Make Your Own Herbal Ointments and Salves

It’s easy to make your own herbal medicines. If you’re already making herbal teas then you’ve already started.

Herbal ointments, which are also known as salves, are help to heal wounds, scars, eczema, psoriasis and many other skin conditions.

Salves, or balms as they are also known, are basically herbal ointments made by thickening oil infusions with melted beeswax. Most health-food stores sell plain beeswax, which can be shaved with a potato peeler or grated with a cheese grater and then melted over low heat. Be sure to avoid other types of wax like the varieties sold in crafter’s stores, since most are made of petroleum byproducts.

To begin, you’ll need to make an herbal-infused oil, which is actually quite simple. Simply follow the directions in my blog “Make Your Own Herb-Infused Oils” with the herb you select. Calendula and St. John’s wort make excellent choices since they help heal wounds along with a wide variety of other skin conditions.

Measure two tablespoons of shaved, melted beeswax to a cup of infused oil after the herbal material has been strained off. Melt the oil and beeswax over low heat to prevent overheating of the oil. Stir regularly. Remove from the heat as soon as the beeswax is melted and well incorporated into the oil. Immediately pour into small, shallow jars, tins or lip-balm containers. Let cool undisturbed to allow the ointment to set. Use for skin irritations, psoriasis, eczema, wounds and other skin conditions. Be sure to conduct a patch test by rubbing some of the salve onto the inside of your wrist to determine whether you have an allergy to the herbs or oils used. Wait about 48 hours before using it more extensively if you have sensitive skin or allergies.

Other Herbs to Use for Salves/Ointments

Arnica flowers: excellent choice for physical traumas, bruising and sprains

Burdock root: a good choice for skin infections

Cayenne peppers: use ground cayenne chilis (seeds included) to make your own anti-pain ointments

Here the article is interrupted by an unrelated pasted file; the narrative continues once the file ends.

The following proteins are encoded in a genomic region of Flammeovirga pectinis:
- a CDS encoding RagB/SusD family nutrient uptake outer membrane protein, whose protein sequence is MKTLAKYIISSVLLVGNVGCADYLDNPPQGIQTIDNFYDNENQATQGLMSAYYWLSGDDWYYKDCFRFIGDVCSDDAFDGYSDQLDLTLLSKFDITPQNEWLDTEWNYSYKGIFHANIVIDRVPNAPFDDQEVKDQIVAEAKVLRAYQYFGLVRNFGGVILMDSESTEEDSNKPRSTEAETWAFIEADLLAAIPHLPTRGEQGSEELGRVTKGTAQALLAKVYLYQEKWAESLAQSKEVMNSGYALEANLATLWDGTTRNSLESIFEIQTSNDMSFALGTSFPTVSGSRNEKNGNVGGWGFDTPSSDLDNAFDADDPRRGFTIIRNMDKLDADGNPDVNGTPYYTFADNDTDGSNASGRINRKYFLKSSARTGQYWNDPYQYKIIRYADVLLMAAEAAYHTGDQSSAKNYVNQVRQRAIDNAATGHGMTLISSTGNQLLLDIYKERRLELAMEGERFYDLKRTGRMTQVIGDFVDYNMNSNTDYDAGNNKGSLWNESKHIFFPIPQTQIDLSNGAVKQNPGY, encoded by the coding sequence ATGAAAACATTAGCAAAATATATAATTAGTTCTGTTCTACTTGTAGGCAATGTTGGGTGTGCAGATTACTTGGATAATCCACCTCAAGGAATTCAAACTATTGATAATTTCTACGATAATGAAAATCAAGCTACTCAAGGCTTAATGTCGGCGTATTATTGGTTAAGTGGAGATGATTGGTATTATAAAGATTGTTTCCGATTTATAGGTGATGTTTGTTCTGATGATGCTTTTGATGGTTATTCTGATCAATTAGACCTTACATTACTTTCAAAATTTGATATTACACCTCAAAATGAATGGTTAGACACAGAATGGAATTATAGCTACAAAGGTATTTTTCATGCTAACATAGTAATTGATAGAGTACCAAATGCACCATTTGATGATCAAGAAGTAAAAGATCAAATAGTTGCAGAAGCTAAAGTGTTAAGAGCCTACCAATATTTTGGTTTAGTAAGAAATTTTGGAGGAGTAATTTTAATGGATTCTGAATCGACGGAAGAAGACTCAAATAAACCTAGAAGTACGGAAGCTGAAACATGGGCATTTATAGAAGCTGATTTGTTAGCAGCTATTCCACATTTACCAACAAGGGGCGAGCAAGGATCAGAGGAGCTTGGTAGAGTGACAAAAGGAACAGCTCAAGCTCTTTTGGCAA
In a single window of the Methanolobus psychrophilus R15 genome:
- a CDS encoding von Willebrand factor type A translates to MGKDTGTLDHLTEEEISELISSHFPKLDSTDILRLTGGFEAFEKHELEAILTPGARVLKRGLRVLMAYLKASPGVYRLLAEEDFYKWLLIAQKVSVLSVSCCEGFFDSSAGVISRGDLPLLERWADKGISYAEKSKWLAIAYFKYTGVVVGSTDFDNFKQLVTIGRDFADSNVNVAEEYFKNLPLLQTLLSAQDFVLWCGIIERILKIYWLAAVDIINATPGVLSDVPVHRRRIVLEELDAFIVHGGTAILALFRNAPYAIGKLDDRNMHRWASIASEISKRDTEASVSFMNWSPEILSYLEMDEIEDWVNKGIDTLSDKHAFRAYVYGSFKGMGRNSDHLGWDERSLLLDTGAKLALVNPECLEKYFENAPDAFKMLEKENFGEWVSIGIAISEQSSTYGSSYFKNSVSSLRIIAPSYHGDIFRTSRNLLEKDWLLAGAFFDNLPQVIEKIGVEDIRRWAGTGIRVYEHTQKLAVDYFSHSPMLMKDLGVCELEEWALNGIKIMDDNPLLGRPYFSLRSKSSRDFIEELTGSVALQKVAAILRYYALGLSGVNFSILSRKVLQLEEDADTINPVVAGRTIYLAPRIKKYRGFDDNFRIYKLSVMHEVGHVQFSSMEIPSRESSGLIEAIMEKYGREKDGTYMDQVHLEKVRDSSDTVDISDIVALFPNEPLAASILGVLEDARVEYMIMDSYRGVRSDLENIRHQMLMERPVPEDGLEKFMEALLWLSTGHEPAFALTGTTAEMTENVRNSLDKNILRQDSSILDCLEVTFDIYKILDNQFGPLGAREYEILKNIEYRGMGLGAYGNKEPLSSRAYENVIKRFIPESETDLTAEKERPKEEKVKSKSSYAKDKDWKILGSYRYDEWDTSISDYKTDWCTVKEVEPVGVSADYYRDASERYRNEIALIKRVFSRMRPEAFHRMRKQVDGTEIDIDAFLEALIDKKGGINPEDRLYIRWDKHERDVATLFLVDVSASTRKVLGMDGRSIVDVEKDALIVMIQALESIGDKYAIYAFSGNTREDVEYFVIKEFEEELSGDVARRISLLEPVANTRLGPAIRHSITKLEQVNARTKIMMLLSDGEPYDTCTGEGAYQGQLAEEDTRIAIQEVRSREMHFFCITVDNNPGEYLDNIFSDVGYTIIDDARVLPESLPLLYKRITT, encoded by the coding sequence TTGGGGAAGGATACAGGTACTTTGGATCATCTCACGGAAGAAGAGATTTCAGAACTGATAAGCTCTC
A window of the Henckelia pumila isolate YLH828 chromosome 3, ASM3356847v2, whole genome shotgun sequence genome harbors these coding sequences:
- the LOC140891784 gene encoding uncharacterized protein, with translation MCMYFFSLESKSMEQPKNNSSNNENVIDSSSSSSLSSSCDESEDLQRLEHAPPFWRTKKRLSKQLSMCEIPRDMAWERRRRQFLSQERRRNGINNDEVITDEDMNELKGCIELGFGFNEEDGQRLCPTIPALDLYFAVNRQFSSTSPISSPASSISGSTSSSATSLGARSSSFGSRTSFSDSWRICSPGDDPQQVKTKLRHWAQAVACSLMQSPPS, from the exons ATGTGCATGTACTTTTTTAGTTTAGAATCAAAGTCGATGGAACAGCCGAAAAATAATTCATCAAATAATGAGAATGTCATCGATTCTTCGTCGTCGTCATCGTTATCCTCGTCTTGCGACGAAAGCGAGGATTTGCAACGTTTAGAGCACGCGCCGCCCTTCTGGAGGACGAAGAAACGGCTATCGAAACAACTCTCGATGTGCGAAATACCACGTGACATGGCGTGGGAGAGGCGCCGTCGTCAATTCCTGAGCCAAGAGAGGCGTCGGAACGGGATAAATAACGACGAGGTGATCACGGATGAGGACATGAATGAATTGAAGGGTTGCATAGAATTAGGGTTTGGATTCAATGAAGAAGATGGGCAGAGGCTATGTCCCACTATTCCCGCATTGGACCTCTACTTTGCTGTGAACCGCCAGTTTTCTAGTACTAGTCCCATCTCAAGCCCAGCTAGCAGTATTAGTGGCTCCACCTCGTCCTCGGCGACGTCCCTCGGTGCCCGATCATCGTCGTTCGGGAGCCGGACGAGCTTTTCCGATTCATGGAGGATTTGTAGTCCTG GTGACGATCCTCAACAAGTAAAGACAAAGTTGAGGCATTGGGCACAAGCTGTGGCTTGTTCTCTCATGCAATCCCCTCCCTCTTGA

Comfrey: a good choice for bone and soft tissue healing

Gingerroot: use for muscle pain

Plantain leaves: use for insect stings and poison ivy

Herbal ointments and salves tend to be fairly costly when purchasing them in stores, and you have no idea about the quality of the herbs used. Fortunately, making your own helps ensure that the herbs are fresher and therefore potentially more therapeutic, but they can also help you save money too. And, they make wonderful gifts for herb lovers and natural health aficionados alike.

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Dr. Michelle Schoffro Cook, PhD, DNM is the president of PureFood BC, and an international best-selling and 20-time published book author whose works include: Be Your Own Herbalist: Essential Herbs for Health, Beauty & Cooking.


natasha p
Past Member about a year ago


Jerome S
Jerome S1 years ago


Jim Ven
Jim Ven1 years ago

thanks for sharing.

Chun Lai T
Chun Lai T2 years ago


Nang Hai C
Nang Hai C2 years ago

thanks for sharing

Tin Ling L
Tin Ling L2 years ago

thanks for the article

Simon L
Simon L2 years ago


Jenny G
Jenny G2 years ago

I used to make most of my own face creams and herbal ointments but paid and volunteer work takes up a great deal of my time so I have resorted to buying those things now. These days there's such a great range of natural products available.

Sarah Hill
Sarah Hill2 years ago


Jim Ven
Jim Ven2 years ago

thanks for sharing.